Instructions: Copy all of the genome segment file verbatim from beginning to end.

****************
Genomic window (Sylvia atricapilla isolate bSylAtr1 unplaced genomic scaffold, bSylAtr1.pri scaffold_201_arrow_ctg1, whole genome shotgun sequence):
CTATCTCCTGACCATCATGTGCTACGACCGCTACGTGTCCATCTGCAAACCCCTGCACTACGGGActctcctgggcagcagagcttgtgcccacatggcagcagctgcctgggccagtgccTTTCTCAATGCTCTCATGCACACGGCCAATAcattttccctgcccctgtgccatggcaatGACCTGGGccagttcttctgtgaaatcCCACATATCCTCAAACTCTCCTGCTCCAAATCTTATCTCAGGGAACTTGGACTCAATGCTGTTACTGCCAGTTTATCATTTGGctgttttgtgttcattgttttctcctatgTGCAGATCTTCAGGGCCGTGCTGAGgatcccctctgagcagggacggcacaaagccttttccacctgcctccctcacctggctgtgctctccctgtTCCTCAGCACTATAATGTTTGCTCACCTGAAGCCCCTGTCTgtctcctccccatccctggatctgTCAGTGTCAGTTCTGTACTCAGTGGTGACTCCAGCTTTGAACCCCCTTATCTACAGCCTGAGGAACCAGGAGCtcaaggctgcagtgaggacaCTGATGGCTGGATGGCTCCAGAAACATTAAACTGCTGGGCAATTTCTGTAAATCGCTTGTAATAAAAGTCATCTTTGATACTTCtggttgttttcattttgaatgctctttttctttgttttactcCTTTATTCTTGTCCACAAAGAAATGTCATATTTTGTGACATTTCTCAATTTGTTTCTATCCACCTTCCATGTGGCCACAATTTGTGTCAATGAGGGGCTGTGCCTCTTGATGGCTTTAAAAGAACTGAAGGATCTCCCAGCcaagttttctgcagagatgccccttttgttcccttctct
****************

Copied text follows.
Genomic window (Sylvia atricapilla isolate bSylAtr1 unplaced genomic scaffold, bSylAtr1.pri scaffold_201_arrow_ctg1, whole genome shotgun sequence):
CTATCTCCTGACCATCATGTGCTACGACCGCTACGTGTCCATCTGCAAACCCCTGCACTACGGGActctcctgggcagcagagcttgtgcccacatggcagcagctgcctgggccagtgccTTTCTCAATGCTCTCATGCACACGGCCAATAcattttccctgcccctgtgccatggcaatGACCTGGGccagttcttctgtgaaatcCCACATATCCTCAAACTCTCCTGCTCCAAATCTTATCTCAGGGAACTTGGACTCAATGCTGTTACTGCCAGTTTATCATTTGGctgttttgtgttcattgttttctcctatgTGCAGATCTTCAGGGCCGTGCTGAGgatcccctctgagcagggacggcacaaagccttttccacctgcctccctcacctggctgtgctctccctgtTCCTCAGCACTATAATGTTTGCTCACCTGAAGCCCCTGTCTgtctcctccccatccctggatctgTCAGTGTCAGTTCTGTACTCAGTGGTGACTCCAGCTTTGAACCCCCTTATCTACAGCCTGAGGAACCAGGAGCtcaaggctgcagtgaggacaCTGATGGCTGGATGGCTCCAGAAACATTAAACTGCTGGGCAATTTCTGTAAATCGCTTGTAATAAAAGTCATCTTTGATACTTCtggttgttttcattttgaatgctctttttctttgttttactcCTTTATTCTTGTCCACAAAGAAATGTCATATTTTGTGACATTTCTCAATTTGTTTCTATCCACCTTCCATGTGGCCACAATTTGTGTCAATGAGGGGCTGTGCCTCTTGATGGCTTTAAAAGAACTGAAGGATCTCCCAGCcaagttttctgcagagatgccccttttgttcccttctct